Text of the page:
Willey, George William

Private, George William WILLEY, 11th EYR, of 2 Bilsby Terrace, Durham Street, Hull. Killed at Oppy Wood, 03/05/1917, aged 23.

Hull Pals Memorial Post. PRIVATE GEORGE WILLIAM WILLEY 11/1222. Born in September 1893, George was the only child of William Richard Willey and Sarah Willey. His father died when George was just a toddler so George and Sarah lived with his Grandad at 2 Bilsby Terrace, Durham Street, Hull. A Clerk before the war, George enlisted on 12th December 1914 at City Hall joining the 11th Battalion East Yorkshire Regiment, ‘The Tradesmen’, 2nd Hull Pals. Already a veteran of Egypt and the Somme by then, and a hardened soldier who’d seen many of his friends die in the mud, George was charged with failing to comply with an order on 26th March 1917 for the crime of “not taking a cigarette out of his mouth when ordered to.” This immediately paints a picture of James Dean in khaki, tired of petty orders from fools and rebelling in whatever way he can. It was his last stand. Six weeks later he was dead; killed in action on 3rd May as the Pals attacked Oppy Wood. At least he wasn’t denied the simple dignity of a burial like so many of his comrades, George was buried in Orchard Dump Cemetery; he was 23 years old. Sarah Willey was now completely alone.

The attack on Oppy Wood, part of the Battle of Arras, was a significant battle for the East Yorkshire Regiment and particularly for the city of Hull.  All four Hull Pals battalions were involved on 3 May and all suffered heavy casualties, with 40% of those present killed or injured. 2nd Lieutenant Jack Harrison, a local teacher and rugby player with Hull FC, won a posthumous Victoria Cross for his bravery in rushing a machine gun position to protect his platoon. His body was never found.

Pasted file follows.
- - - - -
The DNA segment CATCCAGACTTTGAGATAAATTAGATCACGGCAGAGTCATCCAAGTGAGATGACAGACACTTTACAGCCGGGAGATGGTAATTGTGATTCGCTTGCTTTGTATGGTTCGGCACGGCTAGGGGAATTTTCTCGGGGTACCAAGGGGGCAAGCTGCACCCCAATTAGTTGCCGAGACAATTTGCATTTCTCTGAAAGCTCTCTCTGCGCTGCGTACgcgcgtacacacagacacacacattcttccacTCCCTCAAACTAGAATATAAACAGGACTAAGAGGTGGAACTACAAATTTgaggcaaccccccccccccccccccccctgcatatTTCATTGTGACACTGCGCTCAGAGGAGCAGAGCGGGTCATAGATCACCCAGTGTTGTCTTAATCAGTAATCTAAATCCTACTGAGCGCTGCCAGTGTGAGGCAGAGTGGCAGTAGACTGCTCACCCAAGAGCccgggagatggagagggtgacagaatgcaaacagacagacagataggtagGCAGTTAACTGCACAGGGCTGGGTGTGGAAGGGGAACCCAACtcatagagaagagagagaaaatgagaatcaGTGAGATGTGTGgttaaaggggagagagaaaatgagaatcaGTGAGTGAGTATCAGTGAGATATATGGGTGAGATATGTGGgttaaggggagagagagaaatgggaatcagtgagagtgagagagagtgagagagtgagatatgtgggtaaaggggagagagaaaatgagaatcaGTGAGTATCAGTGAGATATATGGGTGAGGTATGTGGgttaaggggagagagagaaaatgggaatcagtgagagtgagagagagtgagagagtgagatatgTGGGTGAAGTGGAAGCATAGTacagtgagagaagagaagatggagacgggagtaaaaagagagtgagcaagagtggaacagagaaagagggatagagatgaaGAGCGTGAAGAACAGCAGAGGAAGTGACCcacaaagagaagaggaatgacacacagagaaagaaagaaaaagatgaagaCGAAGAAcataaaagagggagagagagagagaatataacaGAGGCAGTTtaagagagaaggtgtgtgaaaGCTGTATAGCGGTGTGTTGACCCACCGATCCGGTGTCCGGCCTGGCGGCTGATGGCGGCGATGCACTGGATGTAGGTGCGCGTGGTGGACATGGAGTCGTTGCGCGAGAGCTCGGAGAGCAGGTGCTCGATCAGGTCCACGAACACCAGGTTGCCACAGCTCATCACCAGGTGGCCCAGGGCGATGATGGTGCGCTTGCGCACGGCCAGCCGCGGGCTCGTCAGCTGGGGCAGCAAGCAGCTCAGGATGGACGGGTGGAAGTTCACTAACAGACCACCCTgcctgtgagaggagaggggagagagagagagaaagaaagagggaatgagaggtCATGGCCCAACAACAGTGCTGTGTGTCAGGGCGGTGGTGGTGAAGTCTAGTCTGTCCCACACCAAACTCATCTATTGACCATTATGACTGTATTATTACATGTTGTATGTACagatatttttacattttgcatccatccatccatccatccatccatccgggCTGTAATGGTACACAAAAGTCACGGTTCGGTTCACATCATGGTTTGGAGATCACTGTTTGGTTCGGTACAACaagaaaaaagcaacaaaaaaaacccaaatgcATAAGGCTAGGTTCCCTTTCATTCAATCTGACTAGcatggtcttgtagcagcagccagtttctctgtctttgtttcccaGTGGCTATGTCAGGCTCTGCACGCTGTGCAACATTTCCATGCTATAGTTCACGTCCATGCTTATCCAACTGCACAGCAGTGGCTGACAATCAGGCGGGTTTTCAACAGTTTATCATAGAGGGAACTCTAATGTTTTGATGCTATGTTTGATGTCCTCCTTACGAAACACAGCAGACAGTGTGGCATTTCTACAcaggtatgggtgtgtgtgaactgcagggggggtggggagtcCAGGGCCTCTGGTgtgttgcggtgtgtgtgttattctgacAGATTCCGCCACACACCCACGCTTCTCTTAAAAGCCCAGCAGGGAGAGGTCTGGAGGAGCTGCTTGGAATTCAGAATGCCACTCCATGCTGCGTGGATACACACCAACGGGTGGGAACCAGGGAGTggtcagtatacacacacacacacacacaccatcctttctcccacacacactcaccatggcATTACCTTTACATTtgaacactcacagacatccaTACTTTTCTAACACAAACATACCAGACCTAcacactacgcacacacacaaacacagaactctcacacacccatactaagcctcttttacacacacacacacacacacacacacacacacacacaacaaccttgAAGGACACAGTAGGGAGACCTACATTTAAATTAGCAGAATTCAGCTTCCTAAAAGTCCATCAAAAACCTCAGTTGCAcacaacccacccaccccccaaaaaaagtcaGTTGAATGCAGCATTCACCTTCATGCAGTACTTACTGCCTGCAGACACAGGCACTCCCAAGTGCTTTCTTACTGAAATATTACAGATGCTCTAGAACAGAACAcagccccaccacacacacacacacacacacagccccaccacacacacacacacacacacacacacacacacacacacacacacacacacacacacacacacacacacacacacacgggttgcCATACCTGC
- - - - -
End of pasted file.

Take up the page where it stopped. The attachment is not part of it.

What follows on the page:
The village of Oppy in France had been in German hands since October 1914 and was part of a formidable defensive system including trenches, dug-outs and thick barbed wire defences. During the Battle of Arras, which began in April 1917, the British tried to take Oppy. The first attack was a failure. A second attack was partially successful. The third attack on 3 May, known officially as the Third Battle of the Scarpe, was again unsuccessful with significant loss of life. The troops were ordered to attack at 3.45am, rather than at dawn, and the defending Germans could easily see the line of British soldiers clearly lit by the full moon. The British continued to attack Oppy and were finally successful the following year. The City of Hull Memorial at Oppy was unveiled in 1927 and commemorates the men of the Hull Pals who were killed on 3 and 4 May 1917.

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